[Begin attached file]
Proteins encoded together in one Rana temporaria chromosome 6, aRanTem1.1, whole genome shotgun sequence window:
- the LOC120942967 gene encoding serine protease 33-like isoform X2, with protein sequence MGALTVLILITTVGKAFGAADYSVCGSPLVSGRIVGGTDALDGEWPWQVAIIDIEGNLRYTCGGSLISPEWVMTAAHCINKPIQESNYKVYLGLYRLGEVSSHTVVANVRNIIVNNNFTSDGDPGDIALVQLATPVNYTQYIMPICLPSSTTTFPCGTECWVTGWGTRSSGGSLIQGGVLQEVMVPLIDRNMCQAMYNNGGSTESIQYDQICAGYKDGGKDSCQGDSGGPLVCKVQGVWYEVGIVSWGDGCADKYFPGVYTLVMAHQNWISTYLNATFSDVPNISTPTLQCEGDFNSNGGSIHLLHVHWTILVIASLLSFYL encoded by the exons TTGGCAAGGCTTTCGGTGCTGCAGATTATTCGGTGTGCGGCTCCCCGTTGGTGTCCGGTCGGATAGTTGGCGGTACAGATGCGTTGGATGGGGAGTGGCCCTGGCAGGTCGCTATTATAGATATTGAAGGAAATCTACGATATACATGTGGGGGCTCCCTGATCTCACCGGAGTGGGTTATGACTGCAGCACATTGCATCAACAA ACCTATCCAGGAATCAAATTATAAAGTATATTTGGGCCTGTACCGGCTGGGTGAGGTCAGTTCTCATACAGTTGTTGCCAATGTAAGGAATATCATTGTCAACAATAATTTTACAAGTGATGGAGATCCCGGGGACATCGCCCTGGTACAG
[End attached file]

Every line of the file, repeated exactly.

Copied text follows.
Proteins encoded together in one Rana temporaria chromosome 6, aRanTem1.1, whole genome shotgun sequence window:
- the LOC120942967 gene encoding serine protease 33-like isoform X2, with protein sequence MGALTVLILITTVGKAFGAADYSVCGSPLVSGRIVGGTDALDGEWPWQVAIIDIEGNLRYTCGGSLISPEWVMTAAHCINKPIQESNYKVYLGLYRLGEVSSHTVVANVRNIIVNNNFTSDGDPGDIALVQLATPVNYTQYIMPICLPSSTTTFPCGTECWVTGWGTRSSGGSLIQGGVLQEVMVPLIDRNMCQAMYNNGGSTESIQYDQICAGYKDGGKDSCQGDSGGPLVCKVQGVWYEVGIVSWGDGCADKYFPGVYTLVMAHQNWISTYLNATFSDVPNISTPTLQCEGDFNSNGGSIHLLHVHWTILVIASLLSFYL encoded by the exons TTGGCAAGGCTTTCGGTGCTGCAGATTATTCGGTGTGCGGCTCCCCGTTGGTGTCCGGTCGGATAGTTGGCGGTACAGATGCGTTGGATGGGGAGTGGCCCTGGCAGGTCGCTATTATAGATATTGAAGGAAATCTACGATATACATGTGGGGGCTCCCTGATCTCACCGGAGTGGGTTATGACTGCAGCACATTGCATCAACAA ACCTATCCAGGAATCAAATTATAAAGTATATTTGGGCCTGTACCGGCTGGGTGAGGTCAGTTCTCATACAGTTGTTGCCAATGTAAGGAATATCATTGTCAACAATAATTTTACAAGTGATGGAGATCCCGGGGACATCGCCCTGGTACAG